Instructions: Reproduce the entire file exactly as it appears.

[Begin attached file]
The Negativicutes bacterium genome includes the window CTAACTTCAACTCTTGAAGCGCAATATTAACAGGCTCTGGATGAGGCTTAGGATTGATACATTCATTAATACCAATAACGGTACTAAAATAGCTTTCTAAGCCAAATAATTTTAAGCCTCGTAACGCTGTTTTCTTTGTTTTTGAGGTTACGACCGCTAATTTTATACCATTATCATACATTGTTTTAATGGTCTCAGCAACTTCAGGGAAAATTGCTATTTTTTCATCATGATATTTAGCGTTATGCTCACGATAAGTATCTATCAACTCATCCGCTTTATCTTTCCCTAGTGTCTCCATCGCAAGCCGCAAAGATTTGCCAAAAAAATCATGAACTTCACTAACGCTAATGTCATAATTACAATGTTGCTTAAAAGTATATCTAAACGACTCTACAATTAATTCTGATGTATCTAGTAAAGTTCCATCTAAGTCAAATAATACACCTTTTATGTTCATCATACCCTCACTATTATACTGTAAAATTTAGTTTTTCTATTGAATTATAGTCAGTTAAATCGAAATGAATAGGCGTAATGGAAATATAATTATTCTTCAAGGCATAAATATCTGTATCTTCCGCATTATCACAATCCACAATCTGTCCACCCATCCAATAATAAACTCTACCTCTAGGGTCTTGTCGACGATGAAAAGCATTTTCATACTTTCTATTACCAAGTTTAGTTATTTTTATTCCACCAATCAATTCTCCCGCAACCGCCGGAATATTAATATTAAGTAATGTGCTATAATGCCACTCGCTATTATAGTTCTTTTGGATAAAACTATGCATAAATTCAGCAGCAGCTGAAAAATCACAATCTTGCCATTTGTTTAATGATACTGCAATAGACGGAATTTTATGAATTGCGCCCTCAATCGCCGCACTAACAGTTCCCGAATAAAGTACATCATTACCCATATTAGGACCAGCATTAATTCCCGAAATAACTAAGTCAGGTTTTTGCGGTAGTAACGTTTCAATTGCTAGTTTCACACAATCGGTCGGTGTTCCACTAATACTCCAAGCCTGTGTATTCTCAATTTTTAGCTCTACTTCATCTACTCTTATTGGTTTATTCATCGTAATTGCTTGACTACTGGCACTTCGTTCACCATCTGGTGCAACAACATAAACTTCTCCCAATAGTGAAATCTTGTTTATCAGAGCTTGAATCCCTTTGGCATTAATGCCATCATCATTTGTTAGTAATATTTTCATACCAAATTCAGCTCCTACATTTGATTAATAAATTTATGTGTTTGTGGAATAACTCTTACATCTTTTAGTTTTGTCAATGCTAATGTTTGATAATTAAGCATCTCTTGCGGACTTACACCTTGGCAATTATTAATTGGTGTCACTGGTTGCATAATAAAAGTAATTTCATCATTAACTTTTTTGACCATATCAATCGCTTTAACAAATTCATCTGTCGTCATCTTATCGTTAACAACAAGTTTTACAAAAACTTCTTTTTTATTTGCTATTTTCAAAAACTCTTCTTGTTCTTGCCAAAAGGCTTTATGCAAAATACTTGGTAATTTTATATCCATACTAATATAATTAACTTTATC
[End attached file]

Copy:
The Negativicutes bacterium genome includes the window CTAACTTCAACTCTTGAAGCGCAATATTAACAGGCTCTGGATGAGGCTTAGGATTGATACATTCATTAATACCAATAACGGTACTAAAATAGCTTTCTAAGCCAAATAATTTTAAGCCTCGTAACGCTGTTTTCTTTGTTTTTGAGGTTACGACCGCTAATTTTATACCATTATCATACATTGTTTTAATGGTCTCAGCAACTTCAGGGAAAATTGCTATTTTTTCATCATGATATTTAGCGTTATGCTCACGATAAGTATCTATCAACTCATCCGCTTTATCTTTCCCTAGTGTCTCCATCGCAAGCCGCAAAGATTTGCCAAAAAAATCATGAACTTCACTAACGCTAATGTCATAATTACAATGTTGCTTAAAAGTATATCTAAACGACTCTACAATTAATTCTGATGTATCTAGTAAAGTTCCATCTAAGTCAAATAATACACCTTTTATGTTCATCATACCCTCACTATTATACTGTAAAATTTAGTTTTTCTATTGAATTATAGTCAGTTAAATCGAAATGAATAGGCGTAATGGAAATATAATTATTCTTCAAGGCATAAATATCTGTATCTTCCGCATTATCACAATCCACAATCTGTCCACCCATCCAATAATAAACTCTACCTCTAGGGTCTTGTCGACGATGAAAAGCATTTTCATACTTTCTATTACCAAGTTTAGTTATTTTTATTCCACCAATCAATTCTCCCGCAACCGCCGGAATATTAATATTAAGTAATGTGCTATAATGCCACTCGCTATTATAGTTCTTTTGGATAAAACTATGCATAAATTCAGCAGCAGCTGAAAAATCACAATCTTGCCATTTGTTTAATGATACTGCAATAGACGGAATTTTATGAATTGCGCCCTCAATCGCCGCACTAACAGTTCCCGAATAAAGTACATCATTACCCATATTAGGACCAGCATTAATTCCCGAAATAACTAAGTCAGGTTTTTGCGGTAGTAACGTTTCAATTGCTAGTTTCACACAATCGGTCGGTGTTCCACTAATACTCCAAGCCTGTGTATTCTCAATTTTTAGCTCTACTTCATCTACTCTTATTGGTTTATTCATCGTAATTGCTTGACTACTGGCACTTCGTTCACCATCTGGTGCAACAACATAAACTTCTCCCAATAGTGAAATCTTGTTTATCAGAGCTTGAATCCCTTTGGCATTAATGCCATCATCATTTGTTAGTAATATTTTCATACCAAATTCAGCTCCTACATTTGATTAATAAATTTATGTGTTTGTGGAATAACTCTTACATCTTTTAGTTTTGTCAATGCTAATGTTTGATAATTAAGCATCTCTTGCGGACTTACACCTTGGCAATTATTAATTGGTGTCACTGGTTGCATAATAAAAGTAATTTCATCATTAACTTTTTTGACCATATCAATCGCTTTAACAAATTCATCTGTCGTCATCTTATCGTTAACAACAAGTTTTACAAAAACTTCTTTTTTATTTGCTATTTTCAAAAACTCTTCTTGTTCTTGCCAAAAGGCTTTATGCAAAATACTTGGTAATTTTATATCCATACTAATATAATTAACTTTATC